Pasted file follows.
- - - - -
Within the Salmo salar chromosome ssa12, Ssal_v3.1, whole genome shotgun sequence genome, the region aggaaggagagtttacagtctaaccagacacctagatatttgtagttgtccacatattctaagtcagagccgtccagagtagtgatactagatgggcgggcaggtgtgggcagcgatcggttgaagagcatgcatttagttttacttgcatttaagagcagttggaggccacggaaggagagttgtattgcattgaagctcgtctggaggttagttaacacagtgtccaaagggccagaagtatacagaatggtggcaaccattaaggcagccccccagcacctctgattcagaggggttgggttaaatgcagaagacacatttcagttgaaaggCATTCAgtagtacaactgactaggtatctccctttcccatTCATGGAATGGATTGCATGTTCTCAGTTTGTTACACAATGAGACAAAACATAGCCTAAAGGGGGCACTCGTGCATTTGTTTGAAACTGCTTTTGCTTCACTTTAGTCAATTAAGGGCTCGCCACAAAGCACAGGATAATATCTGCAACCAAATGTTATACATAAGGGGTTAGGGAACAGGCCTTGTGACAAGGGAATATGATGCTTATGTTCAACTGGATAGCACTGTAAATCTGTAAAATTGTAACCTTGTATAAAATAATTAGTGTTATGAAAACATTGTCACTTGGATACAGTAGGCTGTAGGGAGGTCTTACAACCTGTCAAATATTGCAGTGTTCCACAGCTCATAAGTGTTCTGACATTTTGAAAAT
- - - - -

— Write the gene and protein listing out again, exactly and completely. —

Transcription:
Within the Salmo salar chromosome ssa12, Ssal_v3.1, whole genome shotgun sequence genome, the region aggaaggagagtttacagtctaaccagacacctagatatttgtagttgtccacatattctaagtcagagccgtccagagtagtgatactagatgggcgggcaggtgtgggcagcgatcggttgaagagcatgcatttagttttacttgcatttaagagcagttggaggccacggaaggagagttgtattgcattgaagctcgtctggaggttagttaacacagtgtccaaagggccagaagtatacagaatggtggcaaccattaaggcagccccccagcacctctgattcagaggggttgggttaaatgcagaagacacatttcagttgaaaggCATTCAgtagtacaactgactaggtatctccctttcccatTCATGGAATGGATTGCATGTTCTCAGTTTGTTACACAATGAGACAAAACATAGCCTAAAGGGGGCACTCGTGCATTTGTTTGAAACTGCTTTTGCTTCACTTTAGTCAATTAAGGGCTCGCCACAAAGCACAGGATAATATCTGCAACCAAATGTTATACATAAGGGGTTAGGGAACAGGCCTTGTGACAAGGGAATATGATGCTTATGTTCAACTGGATAGCACTGTAAATCTGTAAAATTGTAACCTTGTATAAAATAATTAGTGTTATGAAAACATTGTCACTTGGATACAGTAGGCTGTAGGGAGGTCTTACAACCTGTCAAATATTGCAGTGTTCCACAGCTCATAAGTGTTCTGACATTTTGAAAAT